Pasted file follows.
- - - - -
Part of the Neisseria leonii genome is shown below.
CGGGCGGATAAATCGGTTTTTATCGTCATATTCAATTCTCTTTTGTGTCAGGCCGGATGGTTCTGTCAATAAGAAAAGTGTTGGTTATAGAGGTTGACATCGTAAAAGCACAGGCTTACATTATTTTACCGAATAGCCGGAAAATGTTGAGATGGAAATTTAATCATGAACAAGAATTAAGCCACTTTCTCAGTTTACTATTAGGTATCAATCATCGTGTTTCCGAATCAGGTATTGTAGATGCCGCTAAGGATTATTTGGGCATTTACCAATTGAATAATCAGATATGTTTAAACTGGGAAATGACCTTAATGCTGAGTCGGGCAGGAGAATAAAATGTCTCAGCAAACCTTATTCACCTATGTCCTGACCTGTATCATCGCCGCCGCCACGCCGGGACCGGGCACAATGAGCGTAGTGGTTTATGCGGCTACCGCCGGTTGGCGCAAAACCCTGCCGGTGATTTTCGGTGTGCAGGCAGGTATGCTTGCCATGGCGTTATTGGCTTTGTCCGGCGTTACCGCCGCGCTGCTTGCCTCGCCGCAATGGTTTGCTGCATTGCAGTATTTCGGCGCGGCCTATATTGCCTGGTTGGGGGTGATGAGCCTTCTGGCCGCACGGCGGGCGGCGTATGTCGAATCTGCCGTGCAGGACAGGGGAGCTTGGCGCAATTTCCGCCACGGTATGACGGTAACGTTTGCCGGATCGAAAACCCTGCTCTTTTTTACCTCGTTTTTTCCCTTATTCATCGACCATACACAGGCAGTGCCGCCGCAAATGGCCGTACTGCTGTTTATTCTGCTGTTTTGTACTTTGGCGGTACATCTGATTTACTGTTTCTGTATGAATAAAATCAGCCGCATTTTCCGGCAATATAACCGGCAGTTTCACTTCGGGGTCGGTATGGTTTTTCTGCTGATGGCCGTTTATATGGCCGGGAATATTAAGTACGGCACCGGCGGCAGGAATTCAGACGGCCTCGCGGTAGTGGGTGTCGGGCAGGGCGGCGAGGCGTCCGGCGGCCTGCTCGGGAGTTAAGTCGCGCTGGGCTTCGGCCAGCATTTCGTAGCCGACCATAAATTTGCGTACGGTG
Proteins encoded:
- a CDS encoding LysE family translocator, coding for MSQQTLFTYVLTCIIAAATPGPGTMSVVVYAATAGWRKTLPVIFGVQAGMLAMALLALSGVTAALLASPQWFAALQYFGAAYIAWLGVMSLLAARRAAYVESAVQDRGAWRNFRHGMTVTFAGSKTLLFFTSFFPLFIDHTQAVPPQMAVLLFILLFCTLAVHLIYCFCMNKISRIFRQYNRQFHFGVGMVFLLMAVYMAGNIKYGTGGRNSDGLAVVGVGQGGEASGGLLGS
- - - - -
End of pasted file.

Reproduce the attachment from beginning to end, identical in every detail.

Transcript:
Part of the Neisseria leonii genome is shown below.
CGGGCGGATAAATCGGTTTTTATCGTCATATTCAATTCTCTTTTGTGTCAGGCCGGATGGTTCTGTCAATAAGAAAAGTGTTGGTTATAGAGGTTGACATCGTAAAAGCACAGGCTTACATTATTTTACCGAATAGCCGGAAAATGTTGAGATGGAAATTTAATCATGAACAAGAATTAAGCCACTTTCTCAGTTTACTATTAGGTATCAATCATCGTGTTTCCGAATCAGGTATTGTAGATGCCGCTAAGGATTATTTGGGCATTTACCAATTGAATAATCAGATATGTTTAAACTGGGAAATGACCTTAATGCTGAGTCGGGCAGGAGAATAAAATGTCTCAGCAAACCTTATTCACCTATGTCCTGACCTGTATCATCGCCGCCGCCACGCCGGGACCGGGCACAATGAGCGTAGTGGTTTATGCGGCTACCGCCGGTTGGCGCAAAACCCTGCCGGTGATTTTCGGTGTGCAGGCAGGTATGCTTGCCATGGCGTTATTGGCTTTGTCCGGCGTTACCGCCGCGCTGCTTGCCTCGCCGCAATGGTTTGCTGCATTGCAGTATTTCGGCGCGGCCTATATTGCCTGGTTGGGGGTGATGAGCCTTCTGGCCGCACGGCGGGCGGCGTATGTCGAATCTGCCGTGCAGGACAGGGGAGCTTGGCGCAATTTCCGCCACGGTATGACGGTAACGTTTGCCGGATCGAAAACCCTGCTCTTTTTTACCTCGTTTTTTCCCTTATTCATCGACCATACACAGGCAGTGCCGCCGCAAATGGCCGTACTGCTGTTTATTCTGCTGTTTTGTACTTTGGCGGTACATCTGATTTACTGTTTCTGTATGAATAAAATCAGCCGCATTTTCCGGCAATATAACCGGCAGTTTCACTTCGGGGTCGGTATGGTTTTTCTGCTGATGGCCGTTTATATGGCCGGGAATATTAAGTACGGCACCGGCGGCAGGAATTCAGACGGCCTCGCGGTAGTGGGTGTCGGGCAGGGCGGCGAGGCGTCCGGCGGCCTGCTCGGGAGTTAAGTCGCGCTGGGCTTCGGCCAGCATTTCGTAGCCGACCATAAATTTGCGTACGGTG
Proteins encoded:
- a CDS encoding LysE family translocator, coding for MSQQTLFTYVLTCIIAAATPGPGTMSVVVYAATAGWRKTLPVIFGVQAGMLAMALLALSGVTAALLASPQWFAALQYFGAAYIAWLGVMSLLAARRAAYVESAVQDRGAWRNFRHGMTVTFAGSKTLLFFTSFFPLFIDHTQAVPPQMAVLLFILLFCTLAVHLIYCFCMNKISRIFRQYNRQFHFGVGMVFLLMAVYMAGNIKYGTGGRNSDGLAVVGVGQGGEASGGLLGS